Morgan Stanley and Robin Hood launch marketing campaign to help New York avenue distributors

NEW YORK–(BUSINESS WIRE) – Morgan Stanley and Robin Hood announced today that they will be providing funding to 2,000 street vendors in New York City in partnership with The Street Vendor Project. Street vendors have reported losses of 70-90% of their income during COVID, and many have been banned from aid programs.1 To fill this gap and help sellers pay rent, afford utilities, and buy groceries, this funding is being used NYC more than 2,000 provided vendors starting at $ 1,000 cash in cash. Morgan Stanley has committed $ 2 million in this effort. Robin Hood is donating an additional $ 375,000 and will help manage the grants and distribute cash to reach the target audience.

There are roughly 20,000 New Yorkers selling groceries and merchandise on the streets and sidewalks of New York City, most of whom are black women, military veterans, and low-wage immigrants. And while street vendors add an estimated $ 293 million to the city’s economy, the informal nature of their work or immigration status has excluded them from government disaster relief and unemployment insurance. As a result, 76% of vendors struggling with fines, garage rental costs, and increases in sales permits have been forced to balance their lives and livelihoods by borrowing money, withdrawing savings, seeking financial help from friends and family, or pawning assets According to a survey carried out by women in informal employment in June and September 2020: Globalization + Organization (WIEGO) in collaboration with the Street Vendor Project.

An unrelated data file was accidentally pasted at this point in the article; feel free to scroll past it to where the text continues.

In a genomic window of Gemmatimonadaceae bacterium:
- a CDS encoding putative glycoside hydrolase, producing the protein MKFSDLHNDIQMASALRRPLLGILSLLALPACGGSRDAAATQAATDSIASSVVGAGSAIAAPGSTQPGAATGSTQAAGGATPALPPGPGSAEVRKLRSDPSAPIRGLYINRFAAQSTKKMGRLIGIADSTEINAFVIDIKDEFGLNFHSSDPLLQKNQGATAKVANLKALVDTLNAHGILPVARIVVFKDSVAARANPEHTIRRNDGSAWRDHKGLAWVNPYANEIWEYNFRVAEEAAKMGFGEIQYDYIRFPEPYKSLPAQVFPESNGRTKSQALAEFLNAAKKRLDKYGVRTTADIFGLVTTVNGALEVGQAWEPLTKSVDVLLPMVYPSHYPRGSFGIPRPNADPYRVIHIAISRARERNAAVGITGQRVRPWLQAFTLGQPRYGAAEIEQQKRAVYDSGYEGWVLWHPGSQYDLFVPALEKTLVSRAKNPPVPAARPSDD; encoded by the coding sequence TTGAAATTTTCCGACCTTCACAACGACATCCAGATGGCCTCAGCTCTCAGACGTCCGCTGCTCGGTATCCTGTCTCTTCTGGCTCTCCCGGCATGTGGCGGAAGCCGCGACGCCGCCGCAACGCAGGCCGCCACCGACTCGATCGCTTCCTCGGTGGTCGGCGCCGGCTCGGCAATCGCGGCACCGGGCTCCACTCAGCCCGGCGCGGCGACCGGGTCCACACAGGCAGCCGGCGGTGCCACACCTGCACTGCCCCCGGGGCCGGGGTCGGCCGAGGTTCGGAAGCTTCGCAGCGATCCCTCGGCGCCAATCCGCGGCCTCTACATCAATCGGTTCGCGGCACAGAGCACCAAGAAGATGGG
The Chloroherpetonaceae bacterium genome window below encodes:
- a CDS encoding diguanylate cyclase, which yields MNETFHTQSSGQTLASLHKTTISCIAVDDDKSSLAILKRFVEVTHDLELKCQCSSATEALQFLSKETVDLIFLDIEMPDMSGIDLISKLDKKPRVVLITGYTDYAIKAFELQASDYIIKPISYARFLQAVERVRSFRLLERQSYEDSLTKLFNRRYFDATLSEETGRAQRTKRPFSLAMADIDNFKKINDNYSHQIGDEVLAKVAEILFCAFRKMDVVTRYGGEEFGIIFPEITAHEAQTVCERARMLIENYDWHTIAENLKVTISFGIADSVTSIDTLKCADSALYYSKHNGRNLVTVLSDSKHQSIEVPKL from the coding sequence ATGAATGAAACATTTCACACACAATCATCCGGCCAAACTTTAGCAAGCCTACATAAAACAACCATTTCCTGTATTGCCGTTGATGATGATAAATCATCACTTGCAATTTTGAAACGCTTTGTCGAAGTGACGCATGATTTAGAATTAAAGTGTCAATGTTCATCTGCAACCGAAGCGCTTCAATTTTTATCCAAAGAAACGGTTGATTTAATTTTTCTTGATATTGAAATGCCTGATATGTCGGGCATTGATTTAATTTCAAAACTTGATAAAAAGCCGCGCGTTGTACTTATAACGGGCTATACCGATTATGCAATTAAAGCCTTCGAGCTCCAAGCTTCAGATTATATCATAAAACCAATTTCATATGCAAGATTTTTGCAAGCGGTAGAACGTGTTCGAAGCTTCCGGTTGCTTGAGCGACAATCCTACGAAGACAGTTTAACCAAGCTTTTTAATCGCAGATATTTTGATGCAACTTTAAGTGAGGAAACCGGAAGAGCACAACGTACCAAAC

To learn more about this initiative and support NYC street cart operators, please click here.

“New York City street vendors are central to the New York City cultural fabric. With our headquarters in Times Square, many of our employees rely on these providers for their morning coffee or a quick lunch. Morgan Stanley is committed to helping those in our community who serve us every day as they face unprecedented economic hardship, ”said James Gorman, chairman and chief executive officer of Morgan Stanley. “We are proud to partner with Robin Hood and the Street Vendor Project to provide economic relief to vendors during an extremely difficult time and to encourage others to join us on this important mission.”

“Street vendors play a central role in New York’s cultural and economic identity, but COVID-19 has dealt them a heavy blow. Last year, as the pandemic exacerbated racial and economic disparities, street vendors were forced to face the crisis on their own are ineligible for benefits because of their immigrant status and the nature of their work, “said Wes Moore, Robin Hood Chairman of the Board.” Street vendors in New York City are on the brink with no safety nets to catch them I must do everything I can to help them to fight this pandemic – now and in the long run. ”